Machinery Safety 101

More E‑Stop Questions

This entry is part 17 of 16 in the series Emer­gency Stop

Here are some more ques­tions I’ve been asked regard­ing emer­gency stop require­ments. These ones came to me through the IEEE PSES EMC-PSTC Product Com­pli­ance For­um mail­ing list. Primary Sources There are three primary sources for the require­ments for emer­gency stop devices: [1] Safety of machinery — Emer­gency stop — Prin­ciples for design, 3rd Edi­tion. ISO 13850. 2015. [2] Safety of…

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Can Emergency Stop be used as an “on/off” control?

Emergency Stop Button
This entry is part 16 of 16 in the series Emer­gency Stop

Every couple of months I get an email ask­ing me if there is any reas­on why e‑stop func­tions can­’t be used as the primary power con­trol (on/off but­ton) for machinery. Fol­low­ing a recent exchange, I thought I would share the reas­ons for why this is such a bad idea. The short answer The short answer is an unequi­voc­al NO. Don’t…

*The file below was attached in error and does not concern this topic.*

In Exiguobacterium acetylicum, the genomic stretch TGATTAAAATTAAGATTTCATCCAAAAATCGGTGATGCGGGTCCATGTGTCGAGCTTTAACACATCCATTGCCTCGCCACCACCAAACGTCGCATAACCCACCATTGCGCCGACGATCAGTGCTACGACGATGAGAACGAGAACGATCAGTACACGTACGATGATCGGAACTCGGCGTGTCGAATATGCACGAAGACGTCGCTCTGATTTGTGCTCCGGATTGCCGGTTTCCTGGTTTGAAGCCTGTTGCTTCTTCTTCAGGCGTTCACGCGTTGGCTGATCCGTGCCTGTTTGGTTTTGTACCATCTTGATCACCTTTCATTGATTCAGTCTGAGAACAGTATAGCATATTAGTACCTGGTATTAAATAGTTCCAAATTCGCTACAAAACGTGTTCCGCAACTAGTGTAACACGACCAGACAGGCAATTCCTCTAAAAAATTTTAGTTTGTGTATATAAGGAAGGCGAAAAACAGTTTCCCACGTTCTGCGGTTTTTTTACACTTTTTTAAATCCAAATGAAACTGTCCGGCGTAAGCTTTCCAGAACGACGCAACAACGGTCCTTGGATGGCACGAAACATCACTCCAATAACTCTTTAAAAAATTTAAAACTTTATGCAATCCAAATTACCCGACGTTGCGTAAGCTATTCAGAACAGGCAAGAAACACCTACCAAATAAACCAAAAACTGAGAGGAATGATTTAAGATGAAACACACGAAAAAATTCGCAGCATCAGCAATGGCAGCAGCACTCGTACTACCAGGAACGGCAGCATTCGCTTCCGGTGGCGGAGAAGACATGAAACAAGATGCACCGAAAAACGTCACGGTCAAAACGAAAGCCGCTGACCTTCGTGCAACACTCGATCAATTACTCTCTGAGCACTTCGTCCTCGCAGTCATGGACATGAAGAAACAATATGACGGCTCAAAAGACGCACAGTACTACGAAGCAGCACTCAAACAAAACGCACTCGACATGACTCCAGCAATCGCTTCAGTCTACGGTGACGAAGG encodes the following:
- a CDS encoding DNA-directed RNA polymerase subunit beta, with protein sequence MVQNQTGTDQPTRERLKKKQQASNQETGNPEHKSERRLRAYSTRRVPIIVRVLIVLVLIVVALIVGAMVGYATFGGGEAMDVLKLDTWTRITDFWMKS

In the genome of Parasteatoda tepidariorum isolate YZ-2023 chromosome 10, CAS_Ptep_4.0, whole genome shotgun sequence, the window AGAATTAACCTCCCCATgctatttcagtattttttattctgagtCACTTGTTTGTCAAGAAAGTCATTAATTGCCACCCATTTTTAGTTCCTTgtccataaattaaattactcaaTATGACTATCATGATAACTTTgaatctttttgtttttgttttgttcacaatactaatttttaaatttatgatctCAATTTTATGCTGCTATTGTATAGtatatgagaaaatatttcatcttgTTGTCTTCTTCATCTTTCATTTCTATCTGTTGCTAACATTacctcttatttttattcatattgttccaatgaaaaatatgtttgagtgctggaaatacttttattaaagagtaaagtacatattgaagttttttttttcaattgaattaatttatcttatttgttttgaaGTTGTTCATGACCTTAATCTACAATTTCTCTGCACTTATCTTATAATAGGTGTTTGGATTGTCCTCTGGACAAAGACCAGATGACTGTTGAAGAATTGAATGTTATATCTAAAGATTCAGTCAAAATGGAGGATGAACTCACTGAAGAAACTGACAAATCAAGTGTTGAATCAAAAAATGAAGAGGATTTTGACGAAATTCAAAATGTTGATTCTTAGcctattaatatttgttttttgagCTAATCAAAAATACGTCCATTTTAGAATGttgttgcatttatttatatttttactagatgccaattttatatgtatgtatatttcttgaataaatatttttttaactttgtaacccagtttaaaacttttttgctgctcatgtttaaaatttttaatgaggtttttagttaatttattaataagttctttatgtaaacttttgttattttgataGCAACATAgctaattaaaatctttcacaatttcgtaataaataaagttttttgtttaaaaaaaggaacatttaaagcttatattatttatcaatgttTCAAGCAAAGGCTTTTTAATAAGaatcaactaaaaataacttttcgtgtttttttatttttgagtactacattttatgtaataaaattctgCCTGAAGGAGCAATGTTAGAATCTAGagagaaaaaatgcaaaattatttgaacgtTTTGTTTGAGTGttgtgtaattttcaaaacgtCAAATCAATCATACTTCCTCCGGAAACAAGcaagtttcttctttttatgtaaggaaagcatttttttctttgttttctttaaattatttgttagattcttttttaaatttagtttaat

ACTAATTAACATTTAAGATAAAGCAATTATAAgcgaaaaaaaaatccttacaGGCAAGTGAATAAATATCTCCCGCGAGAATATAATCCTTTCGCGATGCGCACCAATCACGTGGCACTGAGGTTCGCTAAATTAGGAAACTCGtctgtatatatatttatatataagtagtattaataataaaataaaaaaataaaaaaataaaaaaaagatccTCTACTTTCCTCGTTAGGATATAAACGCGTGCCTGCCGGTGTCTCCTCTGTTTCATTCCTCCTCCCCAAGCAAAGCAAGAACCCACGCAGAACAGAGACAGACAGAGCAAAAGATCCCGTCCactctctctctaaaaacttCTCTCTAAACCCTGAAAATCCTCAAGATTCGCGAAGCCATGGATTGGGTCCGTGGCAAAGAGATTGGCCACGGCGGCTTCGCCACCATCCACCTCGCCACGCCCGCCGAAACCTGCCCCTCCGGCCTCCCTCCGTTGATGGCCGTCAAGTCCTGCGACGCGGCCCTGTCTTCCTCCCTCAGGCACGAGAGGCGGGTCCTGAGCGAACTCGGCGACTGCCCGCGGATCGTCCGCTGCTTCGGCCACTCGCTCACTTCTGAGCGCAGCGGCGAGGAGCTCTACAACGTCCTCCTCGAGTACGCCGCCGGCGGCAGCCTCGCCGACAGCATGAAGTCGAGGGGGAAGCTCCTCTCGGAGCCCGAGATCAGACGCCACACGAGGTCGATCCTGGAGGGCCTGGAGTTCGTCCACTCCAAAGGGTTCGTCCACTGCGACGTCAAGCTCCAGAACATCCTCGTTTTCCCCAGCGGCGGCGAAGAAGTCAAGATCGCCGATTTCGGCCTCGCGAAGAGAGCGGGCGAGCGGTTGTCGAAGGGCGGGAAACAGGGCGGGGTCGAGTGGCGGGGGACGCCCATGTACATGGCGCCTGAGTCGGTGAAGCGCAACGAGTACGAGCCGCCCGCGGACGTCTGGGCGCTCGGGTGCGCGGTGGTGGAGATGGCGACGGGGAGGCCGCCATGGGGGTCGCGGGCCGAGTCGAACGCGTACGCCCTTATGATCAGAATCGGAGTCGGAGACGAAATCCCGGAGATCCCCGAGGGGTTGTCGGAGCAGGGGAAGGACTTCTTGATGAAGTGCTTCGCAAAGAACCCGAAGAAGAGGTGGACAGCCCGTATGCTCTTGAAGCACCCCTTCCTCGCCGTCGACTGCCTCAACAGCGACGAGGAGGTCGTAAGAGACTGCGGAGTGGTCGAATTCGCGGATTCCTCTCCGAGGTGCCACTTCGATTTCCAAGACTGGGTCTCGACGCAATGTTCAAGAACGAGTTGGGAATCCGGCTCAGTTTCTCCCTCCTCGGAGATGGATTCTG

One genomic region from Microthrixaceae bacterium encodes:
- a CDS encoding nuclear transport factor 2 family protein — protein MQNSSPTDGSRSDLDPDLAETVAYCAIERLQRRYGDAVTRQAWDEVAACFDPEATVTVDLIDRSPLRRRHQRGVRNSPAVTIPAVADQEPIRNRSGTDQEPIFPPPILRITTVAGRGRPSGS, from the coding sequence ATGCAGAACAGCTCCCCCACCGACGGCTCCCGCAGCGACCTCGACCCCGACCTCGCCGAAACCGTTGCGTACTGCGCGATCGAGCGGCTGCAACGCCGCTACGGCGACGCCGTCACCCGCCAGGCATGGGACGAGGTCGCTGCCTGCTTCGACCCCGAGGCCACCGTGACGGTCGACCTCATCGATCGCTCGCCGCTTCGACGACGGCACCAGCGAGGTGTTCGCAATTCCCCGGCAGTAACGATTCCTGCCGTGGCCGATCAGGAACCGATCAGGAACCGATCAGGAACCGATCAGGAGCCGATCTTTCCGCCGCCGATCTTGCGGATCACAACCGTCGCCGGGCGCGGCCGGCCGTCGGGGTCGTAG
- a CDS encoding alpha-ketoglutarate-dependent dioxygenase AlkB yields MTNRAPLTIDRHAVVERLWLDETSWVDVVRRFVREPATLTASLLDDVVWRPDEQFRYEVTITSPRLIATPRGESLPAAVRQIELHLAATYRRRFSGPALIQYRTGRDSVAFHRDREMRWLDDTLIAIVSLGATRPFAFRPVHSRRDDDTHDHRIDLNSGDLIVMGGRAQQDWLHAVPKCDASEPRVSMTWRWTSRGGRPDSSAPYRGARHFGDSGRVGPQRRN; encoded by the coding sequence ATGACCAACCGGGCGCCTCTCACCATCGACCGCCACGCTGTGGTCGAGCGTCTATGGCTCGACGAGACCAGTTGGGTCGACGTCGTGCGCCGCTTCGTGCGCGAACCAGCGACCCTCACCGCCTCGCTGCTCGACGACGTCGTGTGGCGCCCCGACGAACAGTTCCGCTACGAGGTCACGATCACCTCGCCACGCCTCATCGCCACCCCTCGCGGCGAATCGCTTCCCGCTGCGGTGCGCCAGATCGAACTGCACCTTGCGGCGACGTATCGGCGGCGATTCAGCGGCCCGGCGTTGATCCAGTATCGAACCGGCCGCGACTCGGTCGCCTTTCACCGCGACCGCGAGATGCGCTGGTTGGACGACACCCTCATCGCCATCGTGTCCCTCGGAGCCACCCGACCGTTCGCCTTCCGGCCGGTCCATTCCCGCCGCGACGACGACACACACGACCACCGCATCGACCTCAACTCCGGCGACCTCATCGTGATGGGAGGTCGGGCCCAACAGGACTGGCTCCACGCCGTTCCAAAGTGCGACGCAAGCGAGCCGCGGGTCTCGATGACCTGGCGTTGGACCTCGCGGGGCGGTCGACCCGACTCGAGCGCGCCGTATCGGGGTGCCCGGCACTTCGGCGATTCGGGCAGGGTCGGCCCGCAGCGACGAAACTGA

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Introduction to Functional Safety Seminars

Man training a group of people, pointing to Functional Safety topics on the whiteboard

If you are inter­ested in func­tion­al safety, and I know many read­ers are based on the stat­ist­ics I see for my oth­er func­tion­al safety-related posts, I think you will be inter­ested in this. I am col­lab­or­at­ing with the IEEE Product Safety Engin­eer­ing Soci­ety’s Vir­tu­al Chapter to provide a series of three 35 minute sem­inars dis­cuss­ing the fun­da­ment­als of func­tion­al safety. The…